Registered with the Registrar of Newspapers for India under R.N.I 53640/91
Vol. XXXII No. 21, February 16-28, 2023
Chennai – a city that’s the epicentre of South Indian classical music and dance – and which takes justifiable pride in being included in the Creative Cities network of UNESCO, predictably has a wide variety of performance spaces dedicated to the arts. The hectic December music season sees maximum usage of these spaces, big and small. Listening to a concert or watching a dance recital at these venues over an entire month brings a sobering truth home to discerning rasikas: that the sheer quantity of spaces in this city has no correlation with the quality of the art experience. At the base of this sub-par experience is a lack of understanding of how an art space must be tailored to the specific needs and aesthetics of the art forms that are to be presented there. As is the case with most public construction in post-colonial India, art spaces are also most often an implementation of a Western idea tailored for a Western aesthetic. These are embellished with imported technologies for sound & visual amplification that have not been adapted to suit local needs and aesthetics.
The larger halls, for instance, are all constructed on the proscenium model, with a wide gap (uncharitably called a ‘moat’ by many) separating the performer and the listener. This goes against the very ethos of a Carnatic concert or a Bharatanatyam recital where absorption of nuances by the viewer/listener is dependent on close proximity. Amplification is also largely unnecessary with such proximity between artist and listener. However, our beloved technical crew blindly believes in “filling” these vast modern spaces with sound. Modulation is mostly limited to twirling the volume knob back and forth on the console! Traditional dance recitals which are best experienced in a rustic temple-like atmosphere with sparse props such as oil lamps and a simple black backdrop are nowadays subject to techno lighting effects, garish ad-filled backdrops and props that have no relation to the art being presented. About seating, less said the better: cost savings dictate the choice at most venues, the default being the uncomfortable plastic chairs that take a toll on one’s back and the bottom. There are also some spaces that employ the ghastly folding metal chairs which make an ungodly screech each time a patron makes an untimely entry or exit mid-performance. As for the quality of restrooms and such other necessities, suffice it to say that most of these spaces are a public inconvenience, with one or two glorious exceptions.
Nagaswaram – a celebrated festival instrument – is by its very nature suited for playing in the vast outdoors. However, even that has now been taken indoors and offered a token presence at the beginning of festivals. This would still be tolerable if amplified correctly, or better, not at all. The overall effect is to drive the volume to levels beyond normal human tolerance, thus driving away what little audience they would have attracted. There’s a wedding-cum-performance hall in Mandaveli which became famous recently on social media for a board that announces a ban on live Nagaswaram due to constant complaints from neighbouring residents! Instrumental music overall, is a greater victim than vocal music of poor acoustics which affect the overall tone. This can be attributed to a combination of inappropriate contact microphones and technical incompetence. There are again isolated glorious exceptions to this norm.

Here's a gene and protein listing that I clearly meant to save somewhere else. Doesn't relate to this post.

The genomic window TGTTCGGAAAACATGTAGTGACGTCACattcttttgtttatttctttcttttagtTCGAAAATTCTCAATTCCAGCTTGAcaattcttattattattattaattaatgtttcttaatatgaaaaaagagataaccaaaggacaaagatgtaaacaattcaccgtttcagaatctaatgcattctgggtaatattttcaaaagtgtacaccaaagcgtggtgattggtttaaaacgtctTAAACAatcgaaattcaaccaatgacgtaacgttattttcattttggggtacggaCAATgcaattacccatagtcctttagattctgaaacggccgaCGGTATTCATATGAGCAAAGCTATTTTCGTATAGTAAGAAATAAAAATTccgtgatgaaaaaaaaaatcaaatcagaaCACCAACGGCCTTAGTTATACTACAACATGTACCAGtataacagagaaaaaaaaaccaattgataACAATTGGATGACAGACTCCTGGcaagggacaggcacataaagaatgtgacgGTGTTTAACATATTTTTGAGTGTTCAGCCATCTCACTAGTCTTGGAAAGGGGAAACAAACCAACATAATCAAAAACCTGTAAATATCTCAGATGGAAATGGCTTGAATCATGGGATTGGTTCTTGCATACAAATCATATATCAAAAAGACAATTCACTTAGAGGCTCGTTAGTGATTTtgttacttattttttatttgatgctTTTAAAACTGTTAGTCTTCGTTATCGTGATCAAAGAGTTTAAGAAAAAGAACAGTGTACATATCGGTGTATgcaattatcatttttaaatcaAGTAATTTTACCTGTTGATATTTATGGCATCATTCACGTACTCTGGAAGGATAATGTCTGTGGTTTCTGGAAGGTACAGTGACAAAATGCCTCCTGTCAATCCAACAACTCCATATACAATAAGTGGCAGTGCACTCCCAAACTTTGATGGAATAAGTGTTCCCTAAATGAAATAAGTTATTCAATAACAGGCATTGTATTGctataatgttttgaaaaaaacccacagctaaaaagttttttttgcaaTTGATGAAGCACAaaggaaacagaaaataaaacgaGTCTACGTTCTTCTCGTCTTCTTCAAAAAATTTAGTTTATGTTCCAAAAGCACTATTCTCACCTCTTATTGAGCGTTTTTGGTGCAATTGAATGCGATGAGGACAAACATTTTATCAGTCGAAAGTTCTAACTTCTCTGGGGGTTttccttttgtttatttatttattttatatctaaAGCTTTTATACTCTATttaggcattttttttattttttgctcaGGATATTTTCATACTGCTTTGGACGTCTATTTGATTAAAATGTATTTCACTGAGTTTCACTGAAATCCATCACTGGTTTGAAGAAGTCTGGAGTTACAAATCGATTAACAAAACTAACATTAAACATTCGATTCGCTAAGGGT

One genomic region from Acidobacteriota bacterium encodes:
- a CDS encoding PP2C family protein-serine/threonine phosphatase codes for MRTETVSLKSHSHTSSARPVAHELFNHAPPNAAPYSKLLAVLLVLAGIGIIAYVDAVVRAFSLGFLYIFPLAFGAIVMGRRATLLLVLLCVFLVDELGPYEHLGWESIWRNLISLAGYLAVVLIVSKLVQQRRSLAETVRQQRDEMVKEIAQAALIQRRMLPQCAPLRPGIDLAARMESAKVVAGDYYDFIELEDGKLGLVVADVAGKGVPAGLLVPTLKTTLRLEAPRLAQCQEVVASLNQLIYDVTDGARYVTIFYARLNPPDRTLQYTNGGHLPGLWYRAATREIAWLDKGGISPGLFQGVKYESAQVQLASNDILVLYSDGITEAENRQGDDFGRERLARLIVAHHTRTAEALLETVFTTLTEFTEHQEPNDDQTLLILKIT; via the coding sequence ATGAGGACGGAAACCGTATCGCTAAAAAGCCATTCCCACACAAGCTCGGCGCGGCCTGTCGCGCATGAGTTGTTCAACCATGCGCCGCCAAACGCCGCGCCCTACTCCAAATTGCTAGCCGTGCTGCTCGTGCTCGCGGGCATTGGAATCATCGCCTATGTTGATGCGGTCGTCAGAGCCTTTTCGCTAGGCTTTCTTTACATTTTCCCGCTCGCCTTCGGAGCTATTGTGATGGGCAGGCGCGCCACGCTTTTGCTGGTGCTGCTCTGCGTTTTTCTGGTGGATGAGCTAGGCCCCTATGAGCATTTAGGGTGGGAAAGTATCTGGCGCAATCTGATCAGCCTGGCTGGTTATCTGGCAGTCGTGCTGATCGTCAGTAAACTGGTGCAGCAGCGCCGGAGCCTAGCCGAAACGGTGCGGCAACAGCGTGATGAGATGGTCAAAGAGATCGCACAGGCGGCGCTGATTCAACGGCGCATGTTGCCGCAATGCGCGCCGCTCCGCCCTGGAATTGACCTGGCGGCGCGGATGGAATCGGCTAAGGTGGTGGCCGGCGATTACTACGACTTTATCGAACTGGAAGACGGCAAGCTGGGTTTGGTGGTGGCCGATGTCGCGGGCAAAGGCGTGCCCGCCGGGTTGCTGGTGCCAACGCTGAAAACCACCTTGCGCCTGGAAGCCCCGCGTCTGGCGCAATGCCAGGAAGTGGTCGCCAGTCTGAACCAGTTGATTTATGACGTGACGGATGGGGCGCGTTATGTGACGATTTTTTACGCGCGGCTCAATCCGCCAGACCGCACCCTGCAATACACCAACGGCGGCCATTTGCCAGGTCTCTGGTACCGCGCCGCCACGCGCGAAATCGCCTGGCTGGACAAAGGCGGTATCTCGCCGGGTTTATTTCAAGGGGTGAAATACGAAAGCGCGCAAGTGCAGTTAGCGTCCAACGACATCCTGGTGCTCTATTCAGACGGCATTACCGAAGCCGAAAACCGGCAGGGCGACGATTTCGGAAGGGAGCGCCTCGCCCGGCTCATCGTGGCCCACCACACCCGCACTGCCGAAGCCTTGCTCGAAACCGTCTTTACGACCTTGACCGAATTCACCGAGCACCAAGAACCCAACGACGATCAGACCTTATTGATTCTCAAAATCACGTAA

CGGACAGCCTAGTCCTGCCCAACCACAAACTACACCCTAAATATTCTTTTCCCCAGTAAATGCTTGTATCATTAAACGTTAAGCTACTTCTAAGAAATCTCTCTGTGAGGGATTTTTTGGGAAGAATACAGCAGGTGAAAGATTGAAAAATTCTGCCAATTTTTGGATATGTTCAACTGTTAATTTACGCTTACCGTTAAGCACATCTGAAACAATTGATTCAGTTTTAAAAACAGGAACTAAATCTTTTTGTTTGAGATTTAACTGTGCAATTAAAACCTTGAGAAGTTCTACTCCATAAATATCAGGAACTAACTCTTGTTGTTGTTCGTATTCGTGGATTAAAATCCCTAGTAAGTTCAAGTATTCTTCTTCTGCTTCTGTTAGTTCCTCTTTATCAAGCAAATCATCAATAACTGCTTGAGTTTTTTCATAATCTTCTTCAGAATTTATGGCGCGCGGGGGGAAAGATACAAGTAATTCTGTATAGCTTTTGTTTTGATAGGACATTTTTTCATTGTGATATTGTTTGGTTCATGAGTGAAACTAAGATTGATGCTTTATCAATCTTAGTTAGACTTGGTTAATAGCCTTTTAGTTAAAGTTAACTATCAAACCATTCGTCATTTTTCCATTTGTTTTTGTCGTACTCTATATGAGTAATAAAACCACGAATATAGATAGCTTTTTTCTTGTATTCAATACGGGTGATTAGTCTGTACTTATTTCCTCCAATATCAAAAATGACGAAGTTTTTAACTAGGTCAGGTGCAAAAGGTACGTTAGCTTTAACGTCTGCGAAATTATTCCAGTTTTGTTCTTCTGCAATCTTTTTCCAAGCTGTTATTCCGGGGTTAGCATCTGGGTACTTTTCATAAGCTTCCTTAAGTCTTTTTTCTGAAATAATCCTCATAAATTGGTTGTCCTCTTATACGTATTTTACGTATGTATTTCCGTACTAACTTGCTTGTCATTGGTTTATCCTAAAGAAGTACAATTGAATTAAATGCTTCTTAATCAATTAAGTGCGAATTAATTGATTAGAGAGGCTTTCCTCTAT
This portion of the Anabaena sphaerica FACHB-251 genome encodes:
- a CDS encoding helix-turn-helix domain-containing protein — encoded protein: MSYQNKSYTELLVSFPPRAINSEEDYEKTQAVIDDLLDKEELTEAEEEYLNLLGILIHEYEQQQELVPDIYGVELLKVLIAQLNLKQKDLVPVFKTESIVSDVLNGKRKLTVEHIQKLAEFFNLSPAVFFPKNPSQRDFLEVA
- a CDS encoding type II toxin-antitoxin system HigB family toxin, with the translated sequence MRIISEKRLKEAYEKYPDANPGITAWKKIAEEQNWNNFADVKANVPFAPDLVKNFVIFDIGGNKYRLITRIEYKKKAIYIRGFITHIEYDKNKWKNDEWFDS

Granted that old-world ideals are difficult to implement in a large metropolis like ours with diverse modern needs and aesthetics, one wishes that at a bare minimum, spaces that have a generous budget make an attempt at intelligent application of technology to meet specific aesthetics. Large venues such as the Music Academy and the Lady Andal School have invested large sums in modernising their equipment, seating, ticketing, catering and other facilities to make the overall experience enjoyable. More intimate spaces exist, such as Srinivasa Sastri hall in Mylapore, where the legendary Palakkad Mani Iyer used to encourage listeners to sit on the floor within touching distance of his fingers. Raga Sudha Hall nearby is also a popular haunt for rasikas to enjoy music relatively hassle-free. The Kalakshetra campus in Thiruvanmiyur and the ‘kalari’ at Spaces in Besant Nagar beach are perhaps some of the few venues remaining where one can have a semblance of an authentic experience, without unnecessary props. There also small spaces such as The ARTery, located at a Royapettah bungalow and the Raghavendra Swami brindavanam in Mylapore where lamplit mic-less performances are the norm. But all these are exceptions in a city replete with art venues that are mostly makeshift multi-purpose venues such as Kalyana Mandapams. One is always optimistic that better awareness, discernment and intelligent application of latest technologies and products will result in a city that truly deserves its place of pride in the world heritage network.
The writer, a Wireless Communications engineer, is a passionate Chennai-based promoter, photographer and curator of the performing arts.